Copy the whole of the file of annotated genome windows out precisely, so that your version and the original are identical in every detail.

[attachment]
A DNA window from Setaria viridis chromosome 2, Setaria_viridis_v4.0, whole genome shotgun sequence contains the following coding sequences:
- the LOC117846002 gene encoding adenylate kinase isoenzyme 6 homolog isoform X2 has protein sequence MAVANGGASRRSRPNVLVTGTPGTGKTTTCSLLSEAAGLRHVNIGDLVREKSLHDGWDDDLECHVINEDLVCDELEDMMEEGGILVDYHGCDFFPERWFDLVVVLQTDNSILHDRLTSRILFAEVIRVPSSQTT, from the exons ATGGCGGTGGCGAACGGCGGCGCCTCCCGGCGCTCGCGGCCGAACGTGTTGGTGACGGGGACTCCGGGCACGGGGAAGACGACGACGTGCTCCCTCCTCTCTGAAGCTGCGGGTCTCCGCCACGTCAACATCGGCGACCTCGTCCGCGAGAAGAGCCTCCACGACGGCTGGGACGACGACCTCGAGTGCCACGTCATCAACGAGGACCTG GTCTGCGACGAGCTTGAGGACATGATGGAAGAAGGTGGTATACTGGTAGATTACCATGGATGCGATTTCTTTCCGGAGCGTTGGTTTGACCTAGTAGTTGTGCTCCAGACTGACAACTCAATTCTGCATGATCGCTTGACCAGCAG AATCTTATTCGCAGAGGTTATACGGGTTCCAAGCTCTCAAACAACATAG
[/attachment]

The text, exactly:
A DNA window from Setaria viridis chromosome 2, Setaria_viridis_v4.0, whole genome shotgun sequence contains the following coding sequences:
- the LOC117846002 gene encoding adenylate kinase isoenzyme 6 homolog isoform X2 has protein sequence MAVANGGASRRSRPNVLVTGTPGTGKTTTCSLLSEAAGLRHVNIGDLVREKSLHDGWDDDLECHVINEDLVCDELEDMMEEGGILVDYHGCDFFPERWFDLVVVLQTDNSILHDRLTSRILFAEVIRVPSSQTT, from the exons ATGGCGGTGGCGAACGGCGGCGCCTCCCGGCGCTCGCGGCCGAACGTGTTGGTGACGGGGACTCCGGGCACGGGGAAGACGACGACGTGCTCCCTCCTCTCTGAAGCTGCGGGTCTCCGCCACGTCAACATCGGCGACCTCGTCCGCGAGAAGAGCCTCCACGACGGCTGGGACGACGACCTCGAGTGCCACGTCATCAACGAGGACCTG GTCTGCGACGAGCTTGAGGACATGATGGAAGAAGGTGGTATACTGGTAGATTACCATGGATGCGATTTCTTTCCGGAGCGTTGGTTTGACCTAGTAGTTGTGCTCCAGACTGACAACTCAATTCTGCATGATCGCTTGACCAGCAG AATCTTATTCGCAGAGGTTATACGGGTTCCAAGCTCTCAAACAACATAG